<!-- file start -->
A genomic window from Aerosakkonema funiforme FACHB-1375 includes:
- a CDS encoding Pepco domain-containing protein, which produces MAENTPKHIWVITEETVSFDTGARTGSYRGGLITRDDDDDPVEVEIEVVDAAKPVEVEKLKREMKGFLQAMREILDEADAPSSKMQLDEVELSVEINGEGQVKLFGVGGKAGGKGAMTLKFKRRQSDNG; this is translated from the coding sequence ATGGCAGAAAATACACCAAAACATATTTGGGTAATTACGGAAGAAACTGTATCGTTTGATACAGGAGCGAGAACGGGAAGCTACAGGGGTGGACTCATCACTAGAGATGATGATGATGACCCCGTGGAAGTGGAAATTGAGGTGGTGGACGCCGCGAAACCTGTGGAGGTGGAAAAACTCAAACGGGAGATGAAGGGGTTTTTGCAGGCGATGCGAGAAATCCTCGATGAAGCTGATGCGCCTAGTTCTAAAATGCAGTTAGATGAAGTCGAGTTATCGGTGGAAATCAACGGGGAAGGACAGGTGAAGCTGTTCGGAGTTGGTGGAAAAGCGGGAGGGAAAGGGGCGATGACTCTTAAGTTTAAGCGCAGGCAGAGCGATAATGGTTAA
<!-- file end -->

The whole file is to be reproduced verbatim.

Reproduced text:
A genomic window from Aerosakkonema funiforme FACHB-1375 includes:
- a CDS encoding Pepco domain-containing protein, which produces MAENTPKHIWVITEETVSFDTGARTGSYRGGLITRDDDDDPVEVEIEVVDAAKPVEVEKLKREMKGFLQAMREILDEADAPSSKMQLDEVELSVEINGEGQVKLFGVGGKAGGKGAMTLKFKRRQSDNG; this is translated from the coding sequence ATGGCAGAAAATACACCAAAACATATTTGGGTAATTACGGAAGAAACTGTATCGTTTGATACAGGAGCGAGAACGGGAAGCTACAGGGGTGGACTCATCACTAGAGATGATGATGATGACCCCGTGGAAGTGGAAATTGAGGTGGTGGACGCCGCGAAACCTGTGGAGGTGGAAAAACTCAAACGGGAGATGAAGGGGTTTTTGCAGGCGATGCGAGAAATCCTCGATGAAGCTGATGCGCCTAGTTCTAAAATGCAGTTAGATGAAGTCGAGTTATCGGTGGAAATCAACGGGGAAGGACAGGTGAAGCTGTTCGGAGTTGGTGGAAAAGCGGGAGGGAAAGGGGCGATGACTCTTAAGTTTAAGCGCAGGCAGAGCGATAATGGTTAA